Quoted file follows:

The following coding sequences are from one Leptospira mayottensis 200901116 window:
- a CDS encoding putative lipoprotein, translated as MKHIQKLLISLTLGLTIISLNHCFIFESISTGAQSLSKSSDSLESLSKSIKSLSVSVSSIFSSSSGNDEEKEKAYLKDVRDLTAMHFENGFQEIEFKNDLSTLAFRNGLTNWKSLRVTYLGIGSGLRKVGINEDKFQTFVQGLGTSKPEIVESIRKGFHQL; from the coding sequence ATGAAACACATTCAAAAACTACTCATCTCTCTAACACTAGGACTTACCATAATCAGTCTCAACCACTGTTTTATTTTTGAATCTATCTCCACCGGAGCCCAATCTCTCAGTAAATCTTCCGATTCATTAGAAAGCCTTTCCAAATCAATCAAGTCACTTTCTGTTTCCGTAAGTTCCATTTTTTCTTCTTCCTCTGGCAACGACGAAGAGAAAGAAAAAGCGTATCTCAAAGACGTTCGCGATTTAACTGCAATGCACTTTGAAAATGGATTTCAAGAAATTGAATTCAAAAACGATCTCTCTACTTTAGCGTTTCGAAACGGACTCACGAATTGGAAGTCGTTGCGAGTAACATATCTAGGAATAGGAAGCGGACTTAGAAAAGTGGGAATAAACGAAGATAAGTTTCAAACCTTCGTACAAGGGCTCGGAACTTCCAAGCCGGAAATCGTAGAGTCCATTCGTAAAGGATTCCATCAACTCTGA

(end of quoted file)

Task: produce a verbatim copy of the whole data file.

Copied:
The following coding sequences are from one Leptospira mayottensis 200901116 window:
- a CDS encoding putative lipoprotein, translated as MKHIQKLLISLTLGLTIISLNHCFIFESISTGAQSLSKSSDSLESLSKSIKSLSVSVSSIFSSSSGNDEEKEKAYLKDVRDLTAMHFENGFQEIEFKNDLSTLAFRNGLTNWKSLRVTYLGIGSGLRKVGINEDKFQTFVQGLGTSKPEIVESIRKGFHQL; from the coding sequence ATGAAACACATTCAAAAACTACTCATCTCTCTAACACTAGGACTTACCATAATCAGTCTCAACCACTGTTTTATTTTTGAATCTATCTCCACCGGAGCCCAATCTCTCAGTAAATCTTCCGATTCATTAGAAAGCCTTTCCAAATCAATCAAGTCACTTTCTGTTTCCGTAAGTTCCATTTTTTCTTCTTCCTCTGGCAACGACGAAGAGAAAGAAAAAGCGTATCTCAAAGACGTTCGCGATTTAACTGCAATGCACTTTGAAAATGGATTTCAAGAAATTGAATTCAAAAACGATCTCTCTACTTTAGCGTTTCGAAACGGACTCACGAATTGGAAGTCGTTGCGAGTAACATATCTAGGAATAGGAAGCGGACTTAGAAAAGTGGGAATAAACGAAGATAAGTTTCAAACCTTCGTACAAGGGCTCGGAACTTCCAAGCCGGAAATCGTAGAGTCCATTCGTAAAGGATTCCATCAACTCTGA